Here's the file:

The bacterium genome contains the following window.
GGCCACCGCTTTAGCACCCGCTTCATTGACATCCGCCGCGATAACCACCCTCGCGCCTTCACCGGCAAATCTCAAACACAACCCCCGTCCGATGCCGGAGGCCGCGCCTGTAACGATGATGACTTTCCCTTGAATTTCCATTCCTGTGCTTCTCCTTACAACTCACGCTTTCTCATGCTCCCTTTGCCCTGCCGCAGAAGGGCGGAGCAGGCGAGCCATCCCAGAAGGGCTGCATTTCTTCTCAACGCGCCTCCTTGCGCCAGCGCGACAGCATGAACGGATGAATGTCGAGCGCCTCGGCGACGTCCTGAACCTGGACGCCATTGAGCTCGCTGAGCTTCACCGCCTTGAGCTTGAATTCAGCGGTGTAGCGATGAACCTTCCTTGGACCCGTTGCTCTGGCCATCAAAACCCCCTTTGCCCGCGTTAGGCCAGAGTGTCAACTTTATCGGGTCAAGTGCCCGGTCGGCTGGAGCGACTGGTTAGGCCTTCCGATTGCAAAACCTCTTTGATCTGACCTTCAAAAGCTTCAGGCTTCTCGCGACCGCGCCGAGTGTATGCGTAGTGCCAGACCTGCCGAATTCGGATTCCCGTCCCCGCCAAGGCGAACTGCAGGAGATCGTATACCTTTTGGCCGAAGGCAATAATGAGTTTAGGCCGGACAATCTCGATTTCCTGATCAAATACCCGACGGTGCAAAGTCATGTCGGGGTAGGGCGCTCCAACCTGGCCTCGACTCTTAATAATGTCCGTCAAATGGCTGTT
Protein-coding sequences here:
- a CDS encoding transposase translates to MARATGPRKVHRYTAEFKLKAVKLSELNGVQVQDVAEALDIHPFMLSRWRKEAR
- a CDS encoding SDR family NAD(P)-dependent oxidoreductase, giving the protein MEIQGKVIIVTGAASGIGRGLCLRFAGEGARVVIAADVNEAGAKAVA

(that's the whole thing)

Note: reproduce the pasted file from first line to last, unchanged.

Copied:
The bacterium genome contains the following window.
GGCCACCGCTTTAGCACCCGCTTCATTGACATCCGCCGCGATAACCACCCTCGCGCCTTCACCGGCAAATCTCAAACACAACCCCCGTCCGATGCCGGAGGCCGCGCCTGTAACGATGATGACTTTCCCTTGAATTTCCATTCCTGTGCTTCTCCTTACAACTCACGCTTTCTCATGCTCCCTTTGCCCTGCCGCAGAAGGGCGGAGCAGGCGAGCCATCCCAGAAGGGCTGCATTTCTTCTCAACGCGCCTCCTTGCGCCAGCGCGACAGCATGAACGGATGAATGTCGAGCGCCTCGGCGACGTCCTGAACCTGGACGCCATTGAGCTCGCTGAGCTTCACCGCCTTGAGCTTGAATTCAGCGGTGTAGCGATGAACCTTCCTTGGACCCGTTGCTCTGGCCATCAAAACCCCCTTTGCCCGCGTTAGGCCAGAGTGTCAACTTTATCGGGTCAAGTGCCCGGTCGGCTGGAGCGACTGGTTAGGCCTTCCGATTGCAAAACCTCTTTGATCTGACCTTCAAAAGCTTCAGGCTTCTCGCGACCGCGCCGAGTGTATGCGTAGTGCCAGACCTGCCGAATTCGGATTCCCGTCCCCGCCAAGGCGAACTGCAGGAGATCGTATACCTTTTGGCCGAAGGCAATAATGAGTTTAGGCCGGACAATCTCGATTTCCTGATCAAATACCCGACGGTGCAAAGTCATGTCGGGGTAGGGCGCTCCAACCTGGCCTCGACTCTTAATAATGTCCGTCAAATGGCTGTT
Protein-coding sequences here:
- a CDS encoding transposase translates to MARATGPRKVHRYTAEFKLKAVKLSELNGVQVQDVAEALDIHPFMLSRWRKEAR
- a CDS encoding SDR family NAD(P)-dependent oxidoreductase, giving the protein MEIQGKVIIVTGAASGIGRGLCLRFAGEGARVVIAADVNEAGAKAVA